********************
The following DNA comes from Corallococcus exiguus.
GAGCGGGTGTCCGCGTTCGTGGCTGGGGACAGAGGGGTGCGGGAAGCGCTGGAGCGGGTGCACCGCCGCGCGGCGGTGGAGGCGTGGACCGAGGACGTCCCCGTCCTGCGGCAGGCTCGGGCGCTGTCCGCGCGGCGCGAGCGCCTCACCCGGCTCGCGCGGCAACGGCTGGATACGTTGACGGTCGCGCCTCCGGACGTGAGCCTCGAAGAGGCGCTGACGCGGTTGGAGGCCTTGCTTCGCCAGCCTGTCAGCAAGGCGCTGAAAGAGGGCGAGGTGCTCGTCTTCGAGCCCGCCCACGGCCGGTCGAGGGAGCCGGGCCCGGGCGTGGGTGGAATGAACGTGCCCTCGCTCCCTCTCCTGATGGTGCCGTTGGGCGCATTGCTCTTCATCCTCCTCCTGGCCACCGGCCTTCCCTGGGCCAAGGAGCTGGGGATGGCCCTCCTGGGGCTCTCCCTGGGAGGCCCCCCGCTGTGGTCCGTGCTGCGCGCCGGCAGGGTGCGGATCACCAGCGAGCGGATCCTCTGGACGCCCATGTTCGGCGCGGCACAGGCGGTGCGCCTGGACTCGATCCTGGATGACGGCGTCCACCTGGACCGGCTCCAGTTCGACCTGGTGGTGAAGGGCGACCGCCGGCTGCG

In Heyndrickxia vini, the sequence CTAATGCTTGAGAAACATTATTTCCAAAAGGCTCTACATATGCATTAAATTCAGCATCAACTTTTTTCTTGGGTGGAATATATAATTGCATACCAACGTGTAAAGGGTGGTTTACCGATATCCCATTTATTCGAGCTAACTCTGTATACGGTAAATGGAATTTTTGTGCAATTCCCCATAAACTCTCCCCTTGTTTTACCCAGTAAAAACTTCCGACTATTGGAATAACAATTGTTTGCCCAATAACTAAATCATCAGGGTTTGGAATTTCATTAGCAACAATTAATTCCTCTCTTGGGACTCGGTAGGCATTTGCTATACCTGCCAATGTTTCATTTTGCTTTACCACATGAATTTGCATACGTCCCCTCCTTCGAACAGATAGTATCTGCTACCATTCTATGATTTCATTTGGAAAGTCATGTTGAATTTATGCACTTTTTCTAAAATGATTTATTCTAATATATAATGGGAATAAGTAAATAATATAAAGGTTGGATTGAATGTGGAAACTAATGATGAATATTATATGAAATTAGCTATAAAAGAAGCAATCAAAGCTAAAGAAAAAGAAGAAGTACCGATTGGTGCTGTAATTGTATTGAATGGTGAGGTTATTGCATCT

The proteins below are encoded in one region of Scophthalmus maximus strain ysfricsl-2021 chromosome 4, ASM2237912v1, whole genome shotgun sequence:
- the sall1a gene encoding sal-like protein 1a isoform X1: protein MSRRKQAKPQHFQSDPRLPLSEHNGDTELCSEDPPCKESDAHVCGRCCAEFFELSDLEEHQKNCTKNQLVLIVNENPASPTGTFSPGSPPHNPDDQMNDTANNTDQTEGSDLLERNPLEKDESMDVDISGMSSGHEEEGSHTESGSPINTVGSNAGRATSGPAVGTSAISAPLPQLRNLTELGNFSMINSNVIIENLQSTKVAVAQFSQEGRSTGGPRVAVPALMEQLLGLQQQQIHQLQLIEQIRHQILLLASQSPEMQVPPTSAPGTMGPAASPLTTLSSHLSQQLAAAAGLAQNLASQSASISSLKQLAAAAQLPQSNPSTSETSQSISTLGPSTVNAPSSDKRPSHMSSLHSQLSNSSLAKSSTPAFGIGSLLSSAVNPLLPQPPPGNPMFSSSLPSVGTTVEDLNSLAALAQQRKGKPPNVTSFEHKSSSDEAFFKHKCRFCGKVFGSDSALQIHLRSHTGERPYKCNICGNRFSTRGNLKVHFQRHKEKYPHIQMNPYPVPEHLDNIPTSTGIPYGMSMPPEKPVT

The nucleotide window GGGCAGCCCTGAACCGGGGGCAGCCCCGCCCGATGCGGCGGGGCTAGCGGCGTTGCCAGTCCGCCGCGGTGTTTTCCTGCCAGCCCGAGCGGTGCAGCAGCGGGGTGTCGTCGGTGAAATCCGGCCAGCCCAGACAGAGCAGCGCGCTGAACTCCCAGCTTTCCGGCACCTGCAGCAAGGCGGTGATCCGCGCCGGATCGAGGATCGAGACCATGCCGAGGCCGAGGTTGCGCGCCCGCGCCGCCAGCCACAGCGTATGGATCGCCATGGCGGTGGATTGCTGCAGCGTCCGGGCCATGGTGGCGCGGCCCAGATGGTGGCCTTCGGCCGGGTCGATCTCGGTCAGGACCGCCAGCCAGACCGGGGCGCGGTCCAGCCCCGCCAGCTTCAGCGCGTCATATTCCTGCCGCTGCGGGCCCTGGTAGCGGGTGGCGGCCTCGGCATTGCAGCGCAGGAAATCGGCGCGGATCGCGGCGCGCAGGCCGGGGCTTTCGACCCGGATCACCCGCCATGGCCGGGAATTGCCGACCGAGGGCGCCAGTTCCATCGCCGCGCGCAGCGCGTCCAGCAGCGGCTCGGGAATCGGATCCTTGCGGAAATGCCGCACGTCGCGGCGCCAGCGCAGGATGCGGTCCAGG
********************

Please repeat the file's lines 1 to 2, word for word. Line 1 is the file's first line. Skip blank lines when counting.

The following DNA comes from Corallococcus exiguus.
GAGCGGGTGTCCGCGTTCGTGGCTGGGGACAGAGGGGTGCGGGAAGCGCTGGAGCGGGTGCACCGCCGCGCGGCGGTGGAGGCGTGGACCGAGGACGTCCCCGTCCTGCGGCAGGCTCGGGCGCTGTCCGCGCGGCGCGAGCGCCTCACCCGGCTCGCGCGGCAACGGCTGGATACGTTGACGGTCGCGCCTCCGGACGTGAGCCTCGAAGAGGCGCTGACGCGGTTGGAGGCCTTGCTTCGCCAGCCTGTCAGCAAGGCGCTGAAAGAGGGCGAGGTGCTCGTCTTCGAGCCCGCCCACGGCCGGTCGAGGGAGCCGGGCCCGGGCGTGGGTGGAATGAACGTGCCCTCGCTCCCTCTCCTGATGGTGCCGTTGGGCGCATTGCTCTTCATCCTCCTCCTGGCCACCGGCCTTCCCTGGGCCAAGGAGCTGGGGATGGCCCTCCTGGGGCTCTCCCTGGGAGGCCCCCCGCTGTGGTCCGTGCTGCGCGCCGGCAGGGTGCGGATCACCAGCGAGCGGATCCTCTGGACGCCCATGTTCGGCGCGGCACAGGCGGTGCGCCTGGACTCGATCCTGGATGACGGCGTCCACCTGGACCGGCTCCAGTTCGACCTGGTGGTGAAGGGCGACCGCCGGCTGCG